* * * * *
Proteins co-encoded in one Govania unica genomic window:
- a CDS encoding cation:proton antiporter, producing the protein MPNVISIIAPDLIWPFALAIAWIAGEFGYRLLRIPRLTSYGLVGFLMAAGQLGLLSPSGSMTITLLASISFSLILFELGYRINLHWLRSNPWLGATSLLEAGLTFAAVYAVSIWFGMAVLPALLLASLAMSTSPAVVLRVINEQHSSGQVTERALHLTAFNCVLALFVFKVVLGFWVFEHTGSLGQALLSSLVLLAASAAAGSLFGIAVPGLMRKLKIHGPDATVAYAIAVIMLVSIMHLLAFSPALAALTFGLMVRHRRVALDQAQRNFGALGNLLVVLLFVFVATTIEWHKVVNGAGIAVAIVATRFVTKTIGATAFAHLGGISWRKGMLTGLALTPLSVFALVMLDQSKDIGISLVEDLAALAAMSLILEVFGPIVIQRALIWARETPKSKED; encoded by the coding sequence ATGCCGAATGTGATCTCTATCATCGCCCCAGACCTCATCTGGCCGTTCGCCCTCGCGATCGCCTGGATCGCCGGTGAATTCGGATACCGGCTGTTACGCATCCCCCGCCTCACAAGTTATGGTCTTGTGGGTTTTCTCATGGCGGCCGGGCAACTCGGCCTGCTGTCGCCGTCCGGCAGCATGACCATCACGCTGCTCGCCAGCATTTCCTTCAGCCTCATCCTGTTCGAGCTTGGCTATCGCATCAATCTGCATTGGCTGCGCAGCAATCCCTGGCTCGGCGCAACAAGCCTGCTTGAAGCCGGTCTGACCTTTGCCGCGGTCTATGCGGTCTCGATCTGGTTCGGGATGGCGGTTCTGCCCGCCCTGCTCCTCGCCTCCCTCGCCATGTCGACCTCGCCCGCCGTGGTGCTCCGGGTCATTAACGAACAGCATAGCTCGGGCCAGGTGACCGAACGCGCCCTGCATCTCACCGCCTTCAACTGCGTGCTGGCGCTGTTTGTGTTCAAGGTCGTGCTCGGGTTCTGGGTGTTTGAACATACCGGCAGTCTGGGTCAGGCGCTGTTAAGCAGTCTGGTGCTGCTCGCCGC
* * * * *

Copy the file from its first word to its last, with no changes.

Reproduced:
Proteins co-encoded in one Govania unica genomic window:
- a CDS encoding cation:proton antiporter, producing the protein MPNVISIIAPDLIWPFALAIAWIAGEFGYRLLRIPRLTSYGLVGFLMAAGQLGLLSPSGSMTITLLASISFSLILFELGYRINLHWLRSNPWLGATSLLEAGLTFAAVYAVSIWFGMAVLPALLLASLAMSTSPAVVLRVINEQHSSGQVTERALHLTAFNCVLALFVFKVVLGFWVFEHTGSLGQALLSSLVLLAASAAAGSLFGIAVPGLMRKLKIHGPDATVAYAIAVIMLVSIMHLLAFSPALAALTFGLMVRHRRVALDQAQRNFGALGNLLVVLLFVFVATTIEWHKVVNGAGIAVAIVATRFVTKTIGATAFAHLGGISWRKGMLTGLALTPLSVFALVMLDQSKDIGISLVEDLAALAAMSLILEVFGPIVIQRALIWARETPKSKED; encoded by the coding sequence ATGCCGAATGTGATCTCTATCATCGCCCCAGACCTCATCTGGCCGTTCGCCCTCGCGATCGCCTGGATCGCCGGTGAATTCGGATACCGGCTGTTACGCATCCCCCGCCTCACAAGTTATGGTCTTGTGGGTTTTCTCATGGCGGCCGGGCAACTCGGCCTGCTGTCGCCGTCCGGCAGCATGACCATCACGCTGCTCGCCAGCATTTCCTTCAGCCTCATCCTGTTCGAGCTTGGCTATCGCATCAATCTGCATTGGCTGCGCAGCAATCCCTGGCTCGGCGCAACAAGCCTGCTTGAAGCCGGTCTGACCTTTGCCGCGGTCTATGCGGTCTCGATCTGGTTCGGGATGGCGGTTCTGCCCGCCCTGCTCCTCGCCTCCCTCGCCATGTCGACCTCGCCCGCCGTGGTGCTCCGGGTCATTAACGAACAGCATAGCTCGGGCCAGGTGACCGAACGCGCCCTGCATCTCACCGCCTTCAACTGCGTGCTGGCGCTGTTTGTGTTCAAGGTCGTGCTCGGGTTCTGGGTGTTTGAACATACCGGCAGTCTGGGTCAGGCGCTGTTAAGCAGTCTGGTGCTGCTCGCCGC